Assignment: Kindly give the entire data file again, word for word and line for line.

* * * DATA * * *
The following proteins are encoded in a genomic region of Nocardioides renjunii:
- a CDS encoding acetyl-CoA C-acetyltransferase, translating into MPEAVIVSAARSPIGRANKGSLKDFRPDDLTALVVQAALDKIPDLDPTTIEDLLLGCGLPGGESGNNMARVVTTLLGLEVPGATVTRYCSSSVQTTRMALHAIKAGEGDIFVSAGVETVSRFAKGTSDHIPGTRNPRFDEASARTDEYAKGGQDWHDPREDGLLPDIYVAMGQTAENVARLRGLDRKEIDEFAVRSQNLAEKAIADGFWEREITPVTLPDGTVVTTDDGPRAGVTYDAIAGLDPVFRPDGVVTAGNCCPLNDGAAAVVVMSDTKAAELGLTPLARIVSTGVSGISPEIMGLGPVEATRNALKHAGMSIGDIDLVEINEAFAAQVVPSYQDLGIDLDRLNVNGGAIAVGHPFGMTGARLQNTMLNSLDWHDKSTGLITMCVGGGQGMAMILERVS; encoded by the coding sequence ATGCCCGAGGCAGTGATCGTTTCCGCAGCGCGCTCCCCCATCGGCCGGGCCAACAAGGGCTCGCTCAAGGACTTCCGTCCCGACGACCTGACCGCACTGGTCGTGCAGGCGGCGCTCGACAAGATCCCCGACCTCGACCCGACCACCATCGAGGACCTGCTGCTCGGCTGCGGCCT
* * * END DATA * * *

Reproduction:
The following proteins are encoded in a genomic region of Nocardioides renjunii:
- a CDS encoding acetyl-CoA C-acetyltransferase, translating into MPEAVIVSAARSPIGRANKGSLKDFRPDDLTALVVQAALDKIPDLDPTTIEDLLLGCGLPGGESGNNMARVVTTLLGLEVPGATVTRYCSSSVQTTRMALHAIKAGEGDIFVSAGVETVSRFAKGTSDHIPGTRNPRFDEASARTDEYAKGGQDWHDPREDGLLPDIYVAMGQTAENVARLRGLDRKEIDEFAVRSQNLAEKAIADGFWEREITPVTLPDGTVVTTDDGPRAGVTYDAIAGLDPVFRPDGVVTAGNCCPLNDGAAAVVVMSDTKAAELGLTPLARIVSTGVSGISPEIMGLGPVEATRNALKHAGMSIGDIDLVEINEAFAAQVVPSYQDLGIDLDRLNVNGGAIAVGHPFGMTGARLQNTMLNSLDWHDKSTGLITMCVGGGQGMAMILERVS; encoded by the coding sequence ATGCCCGAGGCAGTGATCGTTTCCGCAGCGCGCTCCCCCATCGGCCGGGCCAACAAGGGCTCGCTCAAGGACTTCCGTCCCGACGACCTGACCGCACTGGTCGTGCAGGCGGCGCTCGACAAGATCCCCGACCTCGACCCGACCACCATCGAGGACCTGCTGCTCGGCTGCGGCCT